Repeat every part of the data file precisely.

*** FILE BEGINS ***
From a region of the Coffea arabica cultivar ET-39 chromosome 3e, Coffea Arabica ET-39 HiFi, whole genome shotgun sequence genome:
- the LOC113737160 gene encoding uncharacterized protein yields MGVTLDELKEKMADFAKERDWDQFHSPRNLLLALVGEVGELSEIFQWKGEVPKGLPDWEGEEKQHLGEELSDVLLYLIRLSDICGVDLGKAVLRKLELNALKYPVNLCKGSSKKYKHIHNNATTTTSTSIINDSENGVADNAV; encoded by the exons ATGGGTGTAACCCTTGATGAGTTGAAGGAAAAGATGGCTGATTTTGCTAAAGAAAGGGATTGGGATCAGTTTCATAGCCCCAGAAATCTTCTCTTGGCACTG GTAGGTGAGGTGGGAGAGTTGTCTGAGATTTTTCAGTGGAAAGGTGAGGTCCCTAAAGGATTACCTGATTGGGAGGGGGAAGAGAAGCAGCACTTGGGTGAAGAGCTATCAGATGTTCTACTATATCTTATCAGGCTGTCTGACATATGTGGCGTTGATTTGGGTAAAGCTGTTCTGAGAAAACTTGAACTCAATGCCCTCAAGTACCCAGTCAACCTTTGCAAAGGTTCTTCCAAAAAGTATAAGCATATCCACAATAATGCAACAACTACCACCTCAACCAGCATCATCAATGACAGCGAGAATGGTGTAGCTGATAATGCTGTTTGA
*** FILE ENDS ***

From a region of the Coffea arabica cultivar ET-39 chromosome 3e, Coffea Arabica ET-39 HiFi, whole genome shotgun sequence genome:
- the LOC113737160 gene encoding uncharacterized protein yields MGVTLDELKEKMADFAKERDWDQFHSPRNLLLALVGEVGELSEIFQWKGEVPKGLPDWEGEEKQHLGEELSDVLLYLIRLSDICGVDLGKAVLRKLELNALKYPVNLCKGSSKKYKHIHNNATTTTSTSIINDSENGVADNAV; encoded by the exons ATGGGTGTAACCCTTGATGAGTTGAAGGAAAAGATGGCTGATTTTGCTAAAGAAAGGGATTGGGATCAGTTTCATAGCCCCAGAAATCTTCTCTTGGCACTG GTAGGTGAGGTGGGAGAGTTGTCTGAGATTTTTCAGTGGAAAGGTGAGGTCCCTAAAGGATTACCTGATTGGGAGGGGGAAGAGAAGCAGCACTTGGGTGAAGAGCTATCAGATGTTCTACTATATCTTATCAGGCTGTCTGACATATGTGGCGTTGATTTGGGTAAAGCTGTTCTGAGAAAACTTGAACTCAATGCCCTCAAGTACCCAGTCAACCTTTGCAAAGGTTCTTCCAAAAAGTATAAGCATATCCACAATAATGCAACAACTACCACCTCAACCAGCATCATCAATGACAGCGAGAATGGTGTAGCTGATAATGCTGTTTGA